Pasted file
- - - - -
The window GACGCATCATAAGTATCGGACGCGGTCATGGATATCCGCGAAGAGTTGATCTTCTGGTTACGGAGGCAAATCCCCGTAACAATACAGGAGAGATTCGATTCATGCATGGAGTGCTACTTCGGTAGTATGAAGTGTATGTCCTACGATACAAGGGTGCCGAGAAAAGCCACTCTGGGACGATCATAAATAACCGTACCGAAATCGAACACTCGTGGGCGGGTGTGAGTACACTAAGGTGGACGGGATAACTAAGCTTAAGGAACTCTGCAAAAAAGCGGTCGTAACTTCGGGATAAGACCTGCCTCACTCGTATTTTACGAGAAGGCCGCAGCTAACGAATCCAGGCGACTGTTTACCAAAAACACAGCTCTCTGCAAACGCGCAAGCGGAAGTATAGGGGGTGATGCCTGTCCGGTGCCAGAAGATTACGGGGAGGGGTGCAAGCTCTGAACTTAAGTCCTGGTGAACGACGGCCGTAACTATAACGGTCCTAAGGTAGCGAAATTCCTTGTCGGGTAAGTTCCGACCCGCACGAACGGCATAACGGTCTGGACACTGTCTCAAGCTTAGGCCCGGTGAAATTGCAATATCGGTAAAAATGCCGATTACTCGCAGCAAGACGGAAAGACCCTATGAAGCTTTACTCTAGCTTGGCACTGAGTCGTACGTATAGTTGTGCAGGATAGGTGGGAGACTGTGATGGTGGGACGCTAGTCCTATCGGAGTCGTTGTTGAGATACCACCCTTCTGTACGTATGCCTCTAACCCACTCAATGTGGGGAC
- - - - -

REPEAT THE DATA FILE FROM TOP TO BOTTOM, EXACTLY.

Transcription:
The window GACGCATCATAAGTATCGGACGCGGTCATGGATATCCGCGAAGAGTTGATCTTCTGGTTACGGAGGCAAATCCCCGTAACAATACAGGAGAGATTCGATTCATGCATGGAGTGCTACTTCGGTAGTATGAAGTGTATGTCCTACGATACAAGGGTGCCGAGAAAAGCCACTCTGGGACGATCATAAATAACCGTACCGAAATCGAACACTCGTGGGCGGGTGTGAGTACACTAAGGTGGACGGGATAACTAAGCTTAAGGAACTCTGCAAAAAAGCGGTCGTAACTTCGGGATAAGACCTGCCTCACTCGTATTTTACGAGAAGGCCGCAGCTAACGAATCCAGGCGACTGTTTACCAAAAACACAGCTCTCTGCAAACGCGCAAGCGGAAGTATAGGGGGTGATGCCTGTCCGGTGCCAGAAGATTACGGGGAGGGGTGCAAGCTCTGAACTTAAGTCCTGGTGAACGACGGCCGTAACTATAACGGTCCTAAGGTAGCGAAATTCCTTGTCGGGTAAGTTCCGACCCGCACGAACGGCATAACGGTCTGGACACTGTCTCAAGCTTAGGCCCGGTGAAATTGCAATATCGGTAAAAATGCCGATTACTCGCAGCAAGACGGAAAGACCCTATGAAGCTTTACTCTAGCTTGGCACTGAGTCGTACGTATAGTTGTGCAGGATAGGTGGGAGACTGTGATGGTGGGACGCTAGTCCTATCGGAGTCGTTGTTGAGATACCACCCTTCTGTACGTATGCCTCTAACCCACTCAATGTGGGGAC